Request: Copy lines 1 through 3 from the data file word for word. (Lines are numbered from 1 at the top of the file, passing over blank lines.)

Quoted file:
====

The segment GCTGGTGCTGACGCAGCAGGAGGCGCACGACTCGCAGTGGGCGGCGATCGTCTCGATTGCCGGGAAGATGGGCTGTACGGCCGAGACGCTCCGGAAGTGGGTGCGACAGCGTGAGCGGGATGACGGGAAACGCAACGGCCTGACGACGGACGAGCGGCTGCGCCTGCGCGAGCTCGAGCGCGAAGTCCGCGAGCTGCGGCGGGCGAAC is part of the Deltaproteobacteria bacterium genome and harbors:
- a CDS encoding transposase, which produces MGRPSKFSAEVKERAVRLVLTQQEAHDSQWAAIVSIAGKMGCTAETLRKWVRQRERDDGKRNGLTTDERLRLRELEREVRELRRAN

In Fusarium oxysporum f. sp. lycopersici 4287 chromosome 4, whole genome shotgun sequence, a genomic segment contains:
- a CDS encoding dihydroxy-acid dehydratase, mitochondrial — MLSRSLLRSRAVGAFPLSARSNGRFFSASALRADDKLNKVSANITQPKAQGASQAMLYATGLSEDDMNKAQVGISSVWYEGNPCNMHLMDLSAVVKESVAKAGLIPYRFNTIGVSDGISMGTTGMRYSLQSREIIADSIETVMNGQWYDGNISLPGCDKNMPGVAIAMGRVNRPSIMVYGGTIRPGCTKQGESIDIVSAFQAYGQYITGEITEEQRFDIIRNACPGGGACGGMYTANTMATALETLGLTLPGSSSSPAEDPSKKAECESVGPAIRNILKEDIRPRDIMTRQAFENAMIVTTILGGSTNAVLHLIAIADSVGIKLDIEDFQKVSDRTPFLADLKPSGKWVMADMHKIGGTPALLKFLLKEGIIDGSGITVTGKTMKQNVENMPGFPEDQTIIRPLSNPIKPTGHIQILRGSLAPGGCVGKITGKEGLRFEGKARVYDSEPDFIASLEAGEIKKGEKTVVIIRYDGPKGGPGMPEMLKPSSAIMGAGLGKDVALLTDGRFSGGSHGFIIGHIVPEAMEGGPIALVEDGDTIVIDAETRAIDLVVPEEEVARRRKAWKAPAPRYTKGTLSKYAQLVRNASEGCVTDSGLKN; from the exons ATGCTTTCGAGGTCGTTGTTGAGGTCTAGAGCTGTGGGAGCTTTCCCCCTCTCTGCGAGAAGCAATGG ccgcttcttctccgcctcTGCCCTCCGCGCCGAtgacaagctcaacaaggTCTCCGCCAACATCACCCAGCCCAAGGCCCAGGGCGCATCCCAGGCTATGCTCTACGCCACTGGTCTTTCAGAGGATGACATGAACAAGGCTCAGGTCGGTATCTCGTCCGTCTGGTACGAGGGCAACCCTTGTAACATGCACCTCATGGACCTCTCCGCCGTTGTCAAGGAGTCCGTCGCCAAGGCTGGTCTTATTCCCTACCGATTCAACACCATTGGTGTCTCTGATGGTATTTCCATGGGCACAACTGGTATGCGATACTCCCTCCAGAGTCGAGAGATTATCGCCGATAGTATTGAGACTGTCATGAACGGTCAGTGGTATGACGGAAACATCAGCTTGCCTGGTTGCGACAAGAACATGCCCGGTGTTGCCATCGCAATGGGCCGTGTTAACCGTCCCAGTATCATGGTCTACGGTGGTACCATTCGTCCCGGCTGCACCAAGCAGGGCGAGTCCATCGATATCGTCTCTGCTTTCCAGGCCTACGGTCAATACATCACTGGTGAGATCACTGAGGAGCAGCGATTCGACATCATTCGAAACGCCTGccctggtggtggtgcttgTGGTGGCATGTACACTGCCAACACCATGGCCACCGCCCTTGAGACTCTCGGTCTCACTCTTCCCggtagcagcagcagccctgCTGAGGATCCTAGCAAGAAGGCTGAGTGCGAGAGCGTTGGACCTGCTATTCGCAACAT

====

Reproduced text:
The segment GCTGGTGCTGACGCAGCAGGAGGCGCACGACTCGCAGTGGGCGGCGATCGTCTCGATTGCCGGGAAGATGGGCTGTACGGCCGAGACGCTCCGGAAGTGGGTGCGACAGCGTGAGCGGGATGACGGGAAACGCAACGGCCTGACGACGGACGAGCGGCTGCGCCTGCGCGAGCTCGAGCGCGAAGTCCGCGAGCTGCGGCGGGCGAAC is part of the Deltaproteobacteria bacterium genome and harbors:
- a CDS encoding transposase, which produces MGRPSKFSAEVKERAVRLVLTQQEAHDSQWAAIVSIAGKMGCTAETLRKWVRQRERDDGKRNGLTTDERLRLRELEREVRELRRAN

In Fusarium oxysporum f. sp. lycopersici 4287 chromosome 4, whole genome shotgun sequence, a genomic segment contains: